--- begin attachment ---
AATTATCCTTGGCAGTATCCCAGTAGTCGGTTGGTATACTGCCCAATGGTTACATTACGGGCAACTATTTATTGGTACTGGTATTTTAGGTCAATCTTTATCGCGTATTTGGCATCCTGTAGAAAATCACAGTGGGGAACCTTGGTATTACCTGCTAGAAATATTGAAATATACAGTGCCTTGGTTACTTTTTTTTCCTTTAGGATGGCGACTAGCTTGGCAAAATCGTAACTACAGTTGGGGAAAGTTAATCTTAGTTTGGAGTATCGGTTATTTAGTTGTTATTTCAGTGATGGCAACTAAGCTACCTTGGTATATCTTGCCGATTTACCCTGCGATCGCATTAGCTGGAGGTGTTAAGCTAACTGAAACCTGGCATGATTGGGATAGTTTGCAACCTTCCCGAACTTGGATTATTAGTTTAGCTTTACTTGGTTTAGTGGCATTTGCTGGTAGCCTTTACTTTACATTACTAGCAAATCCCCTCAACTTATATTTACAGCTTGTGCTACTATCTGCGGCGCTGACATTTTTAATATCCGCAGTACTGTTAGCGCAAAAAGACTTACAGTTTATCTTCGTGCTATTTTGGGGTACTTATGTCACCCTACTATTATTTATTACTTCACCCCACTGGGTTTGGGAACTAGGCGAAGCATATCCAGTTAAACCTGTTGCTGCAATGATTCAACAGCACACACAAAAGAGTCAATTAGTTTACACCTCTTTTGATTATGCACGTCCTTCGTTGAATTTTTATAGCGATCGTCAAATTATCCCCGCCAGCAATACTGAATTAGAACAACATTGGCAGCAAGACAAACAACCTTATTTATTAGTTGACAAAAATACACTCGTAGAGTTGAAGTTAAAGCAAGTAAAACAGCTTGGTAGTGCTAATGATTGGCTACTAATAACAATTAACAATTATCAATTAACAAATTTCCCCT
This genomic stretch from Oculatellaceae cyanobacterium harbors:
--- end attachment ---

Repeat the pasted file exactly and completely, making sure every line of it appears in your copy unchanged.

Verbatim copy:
AATTATCCTTGGCAGTATCCCAGTAGTCGGTTGGTATACTGCCCAATGGTTACATTACGGGCAACTATTTATTGGTACTGGTATTTTAGGTCAATCTTTATCGCGTATTTGGCATCCTGTAGAAAATCACAGTGGGGAACCTTGGTATTACCTGCTAGAAATATTGAAATATACAGTGCCTTGGTTACTTTTTTTTCCTTTAGGATGGCGACTAGCTTGGCAAAATCGTAACTACAGTTGGGGAAAGTTAATCTTAGTTTGGAGTATCGGTTATTTAGTTGTTATTTCAGTGATGGCAACTAAGCTACCTTGGTATATCTTGCCGATTTACCCTGCGATCGCATTAGCTGGAGGTGTTAAGCTAACTGAAACCTGGCATGATTGGGATAGTTTGCAACCTTCCCGAACTTGGATTATTAGTTTAGCTTTACTTGGTTTAGTGGCATTTGCTGGTAGCCTTTACTTTACATTACTAGCAAATCCCCTCAACTTATATTTACAGCTTGTGCTACTATCTGCGGCGCTGACATTTTTAATATCCGCAGTACTGTTAGCGCAAAAAGACTTACAGTTTATCTTCGTGCTATTTTGGGGTACTTATGTCACCCTACTATTATTTATTACTTCACCCCACTGGGTTTGGGAACTAGGCGAAGCATATCCAGTTAAACCTGTTGCTGCAATGATTCAACAGCACACACAAAAGAGTCAATTAGTTTACACCTCTTTTGATTATGCACGTCCTTCGTTGAATTTTTATAGCGATCGTCAAATTATCCCCGCCAGCAATACTGAATTAGAACAACATTGGCAGCAAGACAAACAACCTTATTTATTAGTTGACAAAAATACACTCGTAGAGTTGAAGTTAAAGCAAGTAAAACAGCTTGGTAGTGCTAATGATTGGCTACTAATAACAATTAACAATTATCAATTAACAAATTTCCCCT
This genomic stretch from Oculatellaceae cyanobacterium harbors: